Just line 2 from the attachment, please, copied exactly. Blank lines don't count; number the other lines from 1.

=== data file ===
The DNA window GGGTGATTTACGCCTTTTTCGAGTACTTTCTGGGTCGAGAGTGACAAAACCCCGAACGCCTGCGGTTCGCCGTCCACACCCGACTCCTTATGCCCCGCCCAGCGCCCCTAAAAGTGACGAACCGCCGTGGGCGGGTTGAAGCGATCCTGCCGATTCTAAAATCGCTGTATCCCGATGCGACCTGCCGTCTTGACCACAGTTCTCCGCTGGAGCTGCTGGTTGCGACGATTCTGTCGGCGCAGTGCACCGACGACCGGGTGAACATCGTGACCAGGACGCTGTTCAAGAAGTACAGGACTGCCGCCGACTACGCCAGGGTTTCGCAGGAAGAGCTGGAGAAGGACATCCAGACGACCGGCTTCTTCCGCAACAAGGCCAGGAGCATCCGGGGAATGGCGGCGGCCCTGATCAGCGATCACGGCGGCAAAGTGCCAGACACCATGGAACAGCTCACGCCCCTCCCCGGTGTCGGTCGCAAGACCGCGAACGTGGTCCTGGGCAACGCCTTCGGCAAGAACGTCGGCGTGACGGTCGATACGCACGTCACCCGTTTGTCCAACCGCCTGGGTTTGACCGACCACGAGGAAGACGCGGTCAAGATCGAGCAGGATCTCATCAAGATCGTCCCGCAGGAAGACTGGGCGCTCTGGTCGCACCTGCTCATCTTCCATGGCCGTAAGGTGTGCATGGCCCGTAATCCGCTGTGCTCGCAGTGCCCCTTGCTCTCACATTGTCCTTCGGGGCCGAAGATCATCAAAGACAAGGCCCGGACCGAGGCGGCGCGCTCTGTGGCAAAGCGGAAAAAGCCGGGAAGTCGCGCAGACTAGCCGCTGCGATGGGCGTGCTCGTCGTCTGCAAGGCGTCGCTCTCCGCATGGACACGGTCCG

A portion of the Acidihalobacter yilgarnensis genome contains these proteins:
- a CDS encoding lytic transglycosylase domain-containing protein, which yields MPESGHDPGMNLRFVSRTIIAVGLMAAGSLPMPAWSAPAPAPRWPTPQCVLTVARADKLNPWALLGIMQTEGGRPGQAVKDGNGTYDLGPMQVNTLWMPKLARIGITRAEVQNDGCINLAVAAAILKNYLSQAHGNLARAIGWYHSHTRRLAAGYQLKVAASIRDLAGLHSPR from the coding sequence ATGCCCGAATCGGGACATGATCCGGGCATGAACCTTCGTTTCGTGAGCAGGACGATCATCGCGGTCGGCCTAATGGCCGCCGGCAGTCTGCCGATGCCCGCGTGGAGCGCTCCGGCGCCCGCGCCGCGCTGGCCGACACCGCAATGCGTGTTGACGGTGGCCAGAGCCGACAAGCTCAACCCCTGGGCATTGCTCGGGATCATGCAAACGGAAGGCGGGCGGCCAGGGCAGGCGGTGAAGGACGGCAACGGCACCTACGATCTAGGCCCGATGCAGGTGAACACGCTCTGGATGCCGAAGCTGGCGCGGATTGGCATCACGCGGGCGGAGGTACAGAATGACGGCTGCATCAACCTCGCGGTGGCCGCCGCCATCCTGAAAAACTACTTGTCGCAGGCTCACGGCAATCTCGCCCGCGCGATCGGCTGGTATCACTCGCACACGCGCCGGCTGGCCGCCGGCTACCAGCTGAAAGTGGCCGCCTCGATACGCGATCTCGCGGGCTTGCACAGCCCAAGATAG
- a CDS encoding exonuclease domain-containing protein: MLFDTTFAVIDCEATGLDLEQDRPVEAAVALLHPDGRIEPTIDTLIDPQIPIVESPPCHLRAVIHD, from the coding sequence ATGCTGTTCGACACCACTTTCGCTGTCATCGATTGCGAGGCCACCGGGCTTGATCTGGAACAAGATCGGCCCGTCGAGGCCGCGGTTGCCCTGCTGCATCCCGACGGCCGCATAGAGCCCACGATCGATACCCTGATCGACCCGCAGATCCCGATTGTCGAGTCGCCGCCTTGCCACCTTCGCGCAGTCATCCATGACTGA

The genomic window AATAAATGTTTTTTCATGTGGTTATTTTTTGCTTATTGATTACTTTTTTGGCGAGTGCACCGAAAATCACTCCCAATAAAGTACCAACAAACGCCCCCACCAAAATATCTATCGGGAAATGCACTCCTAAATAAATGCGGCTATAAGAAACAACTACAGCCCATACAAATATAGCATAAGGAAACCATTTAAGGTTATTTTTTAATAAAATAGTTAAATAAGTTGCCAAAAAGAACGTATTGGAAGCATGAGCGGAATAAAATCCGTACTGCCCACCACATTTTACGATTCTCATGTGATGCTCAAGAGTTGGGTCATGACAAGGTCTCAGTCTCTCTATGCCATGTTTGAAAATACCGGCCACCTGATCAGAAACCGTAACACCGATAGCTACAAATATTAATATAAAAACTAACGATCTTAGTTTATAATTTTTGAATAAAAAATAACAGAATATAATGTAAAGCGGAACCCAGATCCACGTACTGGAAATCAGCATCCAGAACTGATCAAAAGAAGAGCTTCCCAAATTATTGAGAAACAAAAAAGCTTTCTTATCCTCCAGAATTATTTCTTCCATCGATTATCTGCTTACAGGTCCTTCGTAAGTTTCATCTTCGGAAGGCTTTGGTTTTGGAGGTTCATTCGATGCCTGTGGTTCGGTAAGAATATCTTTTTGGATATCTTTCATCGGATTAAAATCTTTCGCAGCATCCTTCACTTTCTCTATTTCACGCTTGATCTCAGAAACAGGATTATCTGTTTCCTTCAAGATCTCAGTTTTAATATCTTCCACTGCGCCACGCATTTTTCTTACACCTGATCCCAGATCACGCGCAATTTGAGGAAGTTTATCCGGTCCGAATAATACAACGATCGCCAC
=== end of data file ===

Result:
A portion of the Acidihalobacter yilgarnensis genome contains these proteins: